Can You Blame Meryl Streep For Harvey Weinstein? Street Artist Suggests Actress Is An Enabler

Meryl Streep Targeted by Street Artist in 'She Knew' Posters
Actress Meryl Streep arrives for the premiere of 'The Post' on December 14, 2017, in Washington, DC. MANDEL NGAN/AFP/Getty Images

Meryl Streep has said she didn't know about movie mogul Harvey Weinstein's long history of sexual harassment and assault of women. Nevertheless, the Oscar-winning actress, who has starred in several Weinstein films, quickly and publicly condemned the former Weinstein Company co-founder once the allegations surfaced in October.

But there are those who wonder how it's possible that she didn't know; Hollywood runs on rumors and gossip and pretty much everyone working in film knew of Weinstein's reputation for abuse, both physical and emotional. Doubters include the anonymous street artist who hung posters of Streep with Weinstein in locations around Los Angeles on Tuesday. The graphic black and white design, imitating the style of artist Barbara Kruger, feature a red banner, with the words "She Knew," across Streep's eyes.

Rose McGowan, who has accused the 65-year-old Weinstein of rape, was one of the first of his victims to come forward. She was included in the October New York Times' investigation on his alleged sexual misconduct, which ultimately resulted in many women coming forward with additional accounts.

In a tweet posted on McGowan's Twitter account on December 15, since deleted, McGowan accused Streep of enabling Weinstein by ignoring rumors of his behavior and remaining silent. "Actresses, like Meryl Streep, who happily worked for The Pig Monster, are wearing black @goldenglobes in a silent protest," McGowan wrote. "YOUR SILENCE is THE problem. You'll accept a fake award breathlessly & affect no real change. I despise your hypocrisy. Maybe you should all wear Marchesa." Marchesa is the bridal and couture label co-founded by Weinstein's estranged wife, Georgina Chapman.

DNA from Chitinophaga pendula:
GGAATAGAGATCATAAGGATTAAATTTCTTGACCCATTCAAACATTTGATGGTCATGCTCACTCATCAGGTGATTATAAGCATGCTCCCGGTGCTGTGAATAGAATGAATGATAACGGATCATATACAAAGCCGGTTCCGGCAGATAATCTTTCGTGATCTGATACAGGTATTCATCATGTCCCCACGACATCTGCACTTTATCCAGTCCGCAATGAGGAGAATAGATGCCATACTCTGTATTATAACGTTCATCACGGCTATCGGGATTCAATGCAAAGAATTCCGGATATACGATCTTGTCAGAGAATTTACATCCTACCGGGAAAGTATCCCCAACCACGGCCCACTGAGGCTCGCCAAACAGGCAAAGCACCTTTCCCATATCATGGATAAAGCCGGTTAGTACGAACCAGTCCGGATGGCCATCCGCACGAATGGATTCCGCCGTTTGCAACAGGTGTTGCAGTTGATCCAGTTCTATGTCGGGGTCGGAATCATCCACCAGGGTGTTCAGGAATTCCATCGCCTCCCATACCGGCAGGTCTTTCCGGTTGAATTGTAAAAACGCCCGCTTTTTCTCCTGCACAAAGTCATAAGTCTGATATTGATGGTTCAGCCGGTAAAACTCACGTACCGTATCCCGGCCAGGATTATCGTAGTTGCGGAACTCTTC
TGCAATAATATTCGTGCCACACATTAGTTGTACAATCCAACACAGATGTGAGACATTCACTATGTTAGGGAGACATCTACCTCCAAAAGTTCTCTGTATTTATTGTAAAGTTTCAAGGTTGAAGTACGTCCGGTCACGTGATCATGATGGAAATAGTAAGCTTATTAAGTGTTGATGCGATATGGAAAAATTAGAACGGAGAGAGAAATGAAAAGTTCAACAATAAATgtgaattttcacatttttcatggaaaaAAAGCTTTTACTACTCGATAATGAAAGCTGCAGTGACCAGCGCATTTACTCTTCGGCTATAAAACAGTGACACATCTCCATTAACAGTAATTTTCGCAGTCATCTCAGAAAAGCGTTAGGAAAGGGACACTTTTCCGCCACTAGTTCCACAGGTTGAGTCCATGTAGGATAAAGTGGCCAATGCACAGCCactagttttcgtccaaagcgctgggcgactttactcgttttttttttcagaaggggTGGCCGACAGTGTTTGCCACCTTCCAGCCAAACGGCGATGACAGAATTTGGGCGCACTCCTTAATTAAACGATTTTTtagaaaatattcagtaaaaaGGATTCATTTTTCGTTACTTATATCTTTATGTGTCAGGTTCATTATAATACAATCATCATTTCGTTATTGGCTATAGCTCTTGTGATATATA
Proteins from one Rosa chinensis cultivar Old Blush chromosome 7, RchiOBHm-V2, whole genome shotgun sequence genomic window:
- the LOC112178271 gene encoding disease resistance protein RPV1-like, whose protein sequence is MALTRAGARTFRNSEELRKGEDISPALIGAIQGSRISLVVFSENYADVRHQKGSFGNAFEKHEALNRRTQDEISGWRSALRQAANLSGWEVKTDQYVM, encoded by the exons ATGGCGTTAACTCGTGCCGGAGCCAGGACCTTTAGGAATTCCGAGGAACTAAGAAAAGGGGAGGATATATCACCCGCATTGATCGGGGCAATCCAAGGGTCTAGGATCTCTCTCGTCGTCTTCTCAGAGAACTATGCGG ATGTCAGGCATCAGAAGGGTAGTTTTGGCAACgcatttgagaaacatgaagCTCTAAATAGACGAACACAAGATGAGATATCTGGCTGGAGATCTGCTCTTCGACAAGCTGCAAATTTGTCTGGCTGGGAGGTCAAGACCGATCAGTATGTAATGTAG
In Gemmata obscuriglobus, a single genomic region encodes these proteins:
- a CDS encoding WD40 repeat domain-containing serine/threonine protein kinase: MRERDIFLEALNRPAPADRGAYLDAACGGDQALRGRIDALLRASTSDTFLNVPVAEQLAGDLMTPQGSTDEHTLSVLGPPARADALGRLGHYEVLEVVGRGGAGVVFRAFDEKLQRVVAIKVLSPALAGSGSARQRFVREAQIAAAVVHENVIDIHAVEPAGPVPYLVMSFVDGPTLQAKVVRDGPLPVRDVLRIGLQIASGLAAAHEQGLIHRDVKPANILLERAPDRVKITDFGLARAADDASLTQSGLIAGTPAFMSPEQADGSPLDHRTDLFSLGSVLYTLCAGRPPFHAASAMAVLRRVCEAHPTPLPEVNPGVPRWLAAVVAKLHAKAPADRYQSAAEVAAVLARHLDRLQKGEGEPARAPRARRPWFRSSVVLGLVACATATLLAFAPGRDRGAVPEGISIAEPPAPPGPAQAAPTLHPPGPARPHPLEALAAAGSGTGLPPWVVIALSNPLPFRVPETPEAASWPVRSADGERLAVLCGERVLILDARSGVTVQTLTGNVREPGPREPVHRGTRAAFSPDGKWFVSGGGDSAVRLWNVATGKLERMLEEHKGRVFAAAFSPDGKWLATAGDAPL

On Tuesday, Streep issued a statement once again denying that she was aware of Weinstein's behavior. "Rose assumed and broadcast something untrue about me, and I wanted to let her know the truth," Streep wrote.

"I am truly sorry she sees me as an adversary, because we are both, together with all the women in our business, standing in defiance of the same implacable foe: a status quo that wants so badly to return to the bad old days, the old ways where women were used, abused and refused entry into the decision-making, top levels of the industry," the 68-year-old continued. "That's where the cover-ups convene. Those rooms must be disinfected, and integrated, before anything even begins to change."

The artist behind the posters wasn't buying it. They were placed around L.A. on Wednesday, a day after Streep's statement, near her Pasadena home, the SAG-AFTRA building in Mid-Wilshire and across the street from the 20th Century Fox studio in Century city.

Supporters of Streep—including her onetime co-star Cher—argue that McGowan is focusing on the wrong villain. Women, they say, should not attack other women. It's the men accused of harassment and abuse who deserve to be condemned, as well as other men, like actors Matt Damon and Ben Affleck, who observed his behavior in silence. Damon and Affleck have admitted to knowing that Weinstein sexually harassed actress Gwyneth Paltrow while they were working on the 1999 film TheTalented Mr. Ripley, produced by Weinstein's former film company, Miramax. Neither actor intervened.

Affleck has been accused of his own bad behavior with women. Damon, on the other hand, has created another kind of controversy. Last week, in an ABC interview, he sparked a firestorm, particularly among feminists, when he referred to a sexual violence "spectrum," meaning that harassers should not be treated the same as men accused of assault. In other words, there is a distinction between what Al Franken or Lous C.K. did and what Weinstein is accused of.

The perception, among many women, is that men are more likely to "mansplain" the behavior of another man accused of harassment or abuse.

Can You Blame Meryl Streep For Harvey Weinstein? Street Artist Suggests Actress Is An Enabler | Culture